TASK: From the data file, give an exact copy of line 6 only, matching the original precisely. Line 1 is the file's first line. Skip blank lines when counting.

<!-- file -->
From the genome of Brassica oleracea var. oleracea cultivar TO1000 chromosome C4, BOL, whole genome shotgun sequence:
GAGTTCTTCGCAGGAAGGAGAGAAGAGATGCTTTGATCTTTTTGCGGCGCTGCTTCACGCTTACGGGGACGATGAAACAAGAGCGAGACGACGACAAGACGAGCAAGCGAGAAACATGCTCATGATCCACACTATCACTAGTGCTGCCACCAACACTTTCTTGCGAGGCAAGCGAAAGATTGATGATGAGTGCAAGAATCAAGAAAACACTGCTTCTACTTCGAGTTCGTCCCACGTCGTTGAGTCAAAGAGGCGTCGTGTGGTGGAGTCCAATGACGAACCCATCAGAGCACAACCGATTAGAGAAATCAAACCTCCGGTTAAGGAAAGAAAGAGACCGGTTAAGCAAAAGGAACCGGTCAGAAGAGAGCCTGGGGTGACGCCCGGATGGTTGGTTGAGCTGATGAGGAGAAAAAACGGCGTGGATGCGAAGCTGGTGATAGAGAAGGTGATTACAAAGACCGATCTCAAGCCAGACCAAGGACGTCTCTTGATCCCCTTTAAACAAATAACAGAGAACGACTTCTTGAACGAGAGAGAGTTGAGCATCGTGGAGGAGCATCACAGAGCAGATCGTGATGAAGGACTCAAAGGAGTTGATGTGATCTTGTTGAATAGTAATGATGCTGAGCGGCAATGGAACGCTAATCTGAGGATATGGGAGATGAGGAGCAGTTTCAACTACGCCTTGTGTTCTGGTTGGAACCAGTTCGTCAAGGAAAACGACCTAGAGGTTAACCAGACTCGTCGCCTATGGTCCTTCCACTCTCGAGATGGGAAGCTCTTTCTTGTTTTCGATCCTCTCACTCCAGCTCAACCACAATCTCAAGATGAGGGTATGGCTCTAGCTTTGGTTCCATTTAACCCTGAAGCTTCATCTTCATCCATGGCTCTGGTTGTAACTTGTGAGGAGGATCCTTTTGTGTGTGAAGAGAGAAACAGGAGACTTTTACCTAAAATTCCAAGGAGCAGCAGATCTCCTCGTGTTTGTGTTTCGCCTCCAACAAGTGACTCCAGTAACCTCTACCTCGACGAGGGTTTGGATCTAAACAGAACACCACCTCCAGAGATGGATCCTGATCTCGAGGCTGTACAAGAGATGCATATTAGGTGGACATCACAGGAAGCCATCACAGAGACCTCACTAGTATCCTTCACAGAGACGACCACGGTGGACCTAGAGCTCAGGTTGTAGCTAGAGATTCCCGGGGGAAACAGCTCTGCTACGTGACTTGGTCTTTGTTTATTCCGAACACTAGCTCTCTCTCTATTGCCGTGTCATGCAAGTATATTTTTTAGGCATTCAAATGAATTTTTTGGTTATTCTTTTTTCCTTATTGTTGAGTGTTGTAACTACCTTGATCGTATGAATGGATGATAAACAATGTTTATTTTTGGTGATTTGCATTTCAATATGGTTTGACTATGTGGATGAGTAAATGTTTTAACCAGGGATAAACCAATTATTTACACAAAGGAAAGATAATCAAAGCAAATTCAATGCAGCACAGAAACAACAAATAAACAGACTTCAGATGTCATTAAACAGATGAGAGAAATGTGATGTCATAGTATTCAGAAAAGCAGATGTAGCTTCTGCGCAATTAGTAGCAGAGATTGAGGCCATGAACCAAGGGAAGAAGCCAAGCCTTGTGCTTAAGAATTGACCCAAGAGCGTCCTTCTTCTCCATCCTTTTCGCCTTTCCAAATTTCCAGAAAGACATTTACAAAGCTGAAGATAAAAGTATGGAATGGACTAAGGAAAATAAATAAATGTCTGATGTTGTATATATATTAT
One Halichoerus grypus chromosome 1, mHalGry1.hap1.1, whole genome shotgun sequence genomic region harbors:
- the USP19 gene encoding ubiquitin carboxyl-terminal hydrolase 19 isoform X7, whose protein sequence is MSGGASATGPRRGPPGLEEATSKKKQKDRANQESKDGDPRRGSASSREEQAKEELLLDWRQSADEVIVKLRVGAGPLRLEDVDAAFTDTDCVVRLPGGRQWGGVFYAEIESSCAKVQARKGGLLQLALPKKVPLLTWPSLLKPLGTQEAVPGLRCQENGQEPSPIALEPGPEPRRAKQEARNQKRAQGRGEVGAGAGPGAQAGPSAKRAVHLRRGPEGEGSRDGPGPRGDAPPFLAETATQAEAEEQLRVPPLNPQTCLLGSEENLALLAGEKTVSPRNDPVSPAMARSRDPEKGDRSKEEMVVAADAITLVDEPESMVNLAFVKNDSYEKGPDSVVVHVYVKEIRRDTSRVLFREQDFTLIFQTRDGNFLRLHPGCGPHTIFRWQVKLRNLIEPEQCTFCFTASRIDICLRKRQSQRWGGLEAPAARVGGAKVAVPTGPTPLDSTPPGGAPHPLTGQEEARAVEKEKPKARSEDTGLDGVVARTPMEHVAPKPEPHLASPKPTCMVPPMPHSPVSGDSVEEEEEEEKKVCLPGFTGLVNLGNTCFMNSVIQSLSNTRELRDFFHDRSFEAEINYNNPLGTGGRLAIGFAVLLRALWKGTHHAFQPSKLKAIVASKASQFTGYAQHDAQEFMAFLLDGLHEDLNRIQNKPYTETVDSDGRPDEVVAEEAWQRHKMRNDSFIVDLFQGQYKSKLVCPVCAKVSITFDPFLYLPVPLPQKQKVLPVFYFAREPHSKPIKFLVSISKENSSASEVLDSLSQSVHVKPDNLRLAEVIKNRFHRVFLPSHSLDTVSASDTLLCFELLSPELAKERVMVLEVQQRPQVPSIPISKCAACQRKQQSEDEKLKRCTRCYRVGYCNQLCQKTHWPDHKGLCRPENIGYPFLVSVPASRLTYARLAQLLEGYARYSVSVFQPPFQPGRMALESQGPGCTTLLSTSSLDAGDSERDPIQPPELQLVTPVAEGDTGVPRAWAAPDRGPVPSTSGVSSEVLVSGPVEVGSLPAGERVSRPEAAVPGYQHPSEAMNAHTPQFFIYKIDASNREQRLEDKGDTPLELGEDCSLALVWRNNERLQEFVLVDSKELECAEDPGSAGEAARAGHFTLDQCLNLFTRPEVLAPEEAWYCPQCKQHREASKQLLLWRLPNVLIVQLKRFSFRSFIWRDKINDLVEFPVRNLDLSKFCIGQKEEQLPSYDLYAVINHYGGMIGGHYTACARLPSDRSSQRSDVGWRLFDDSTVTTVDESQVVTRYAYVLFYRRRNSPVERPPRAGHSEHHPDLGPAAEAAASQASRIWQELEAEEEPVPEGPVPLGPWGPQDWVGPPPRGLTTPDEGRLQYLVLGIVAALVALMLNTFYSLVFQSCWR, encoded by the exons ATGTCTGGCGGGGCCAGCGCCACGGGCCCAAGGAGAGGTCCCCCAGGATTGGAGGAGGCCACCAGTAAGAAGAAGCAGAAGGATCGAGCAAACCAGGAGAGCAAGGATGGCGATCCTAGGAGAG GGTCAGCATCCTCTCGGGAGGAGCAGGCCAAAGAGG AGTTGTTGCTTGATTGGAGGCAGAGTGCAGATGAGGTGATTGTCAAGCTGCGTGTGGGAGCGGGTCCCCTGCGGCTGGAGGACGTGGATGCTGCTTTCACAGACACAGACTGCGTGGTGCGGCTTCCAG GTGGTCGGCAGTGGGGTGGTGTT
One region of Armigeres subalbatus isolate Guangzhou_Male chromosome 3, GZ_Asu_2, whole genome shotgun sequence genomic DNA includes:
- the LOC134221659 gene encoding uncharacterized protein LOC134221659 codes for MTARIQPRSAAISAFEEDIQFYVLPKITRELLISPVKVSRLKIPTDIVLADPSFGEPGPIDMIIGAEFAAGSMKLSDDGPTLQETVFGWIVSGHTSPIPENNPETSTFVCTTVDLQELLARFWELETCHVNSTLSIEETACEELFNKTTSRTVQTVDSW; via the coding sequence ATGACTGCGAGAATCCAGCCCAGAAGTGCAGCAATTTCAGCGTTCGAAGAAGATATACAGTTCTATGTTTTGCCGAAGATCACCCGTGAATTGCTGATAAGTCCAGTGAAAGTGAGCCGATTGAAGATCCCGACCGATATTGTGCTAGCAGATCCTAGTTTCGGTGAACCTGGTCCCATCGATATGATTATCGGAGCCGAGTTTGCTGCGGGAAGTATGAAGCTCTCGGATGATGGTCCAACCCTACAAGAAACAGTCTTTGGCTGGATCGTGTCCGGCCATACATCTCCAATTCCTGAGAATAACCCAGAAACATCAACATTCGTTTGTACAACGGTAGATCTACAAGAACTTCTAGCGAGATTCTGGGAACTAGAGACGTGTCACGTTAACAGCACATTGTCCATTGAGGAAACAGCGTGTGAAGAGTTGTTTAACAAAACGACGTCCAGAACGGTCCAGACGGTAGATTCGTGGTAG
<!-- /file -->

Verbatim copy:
- the LOC134221659 gene encoding uncharacterized protein LOC134221659 codes for MTARIQPRSAAISAFEEDIQFYVLPKITRELLISPVKVSRLKIPTDIVLADPSFGEPGPIDMIIGAEFAAGSMKLSDDGPTLQETVFGWIVSGHTSPIPENNPETSTFVCTTVDLQELLARFWELETCHVNSTLSIEETACEELFNKTTSRTVQTVDSW; via the coding sequence ATGACTGCGAGAATCCAGCCCAGAAGTGCAGCAATTTCAGCGTTCGAAGAAGATATACAGTTCTATGTTTTGCCGAAGATCACCCGTGAATTGCTGATAAGTCCAGTGAAAGTGAGCCGATTGAAGATCCCGACCGATATTGTGCTAGCAGATCCTAGTTTCGGTGAACCTGGTCCCATCGATATGATTATCGGAGCCGAGTTTGCTGCGGGAAGTATGAAGCTCTCGGATGATGGTCCAACCCTACAAGAAACAGTCTTTGGCTGGATCGTGTCCGGCCATACATCTCCAATTCCTGAGAATAACCCAGAAACATCAACATTCGTTTGTACAACGGTAGATCTACAAGAACTTCTAGCGAGATTCTGGGAACTAGAGACGTGTCACGTTAACAGCACATTGTCCATTGAGGAAACAGCGTGTGAAGAGTTGTTTAACAAAACGACGTCCAGAACGGTCCAGACGGTAGATTCGTGGTAG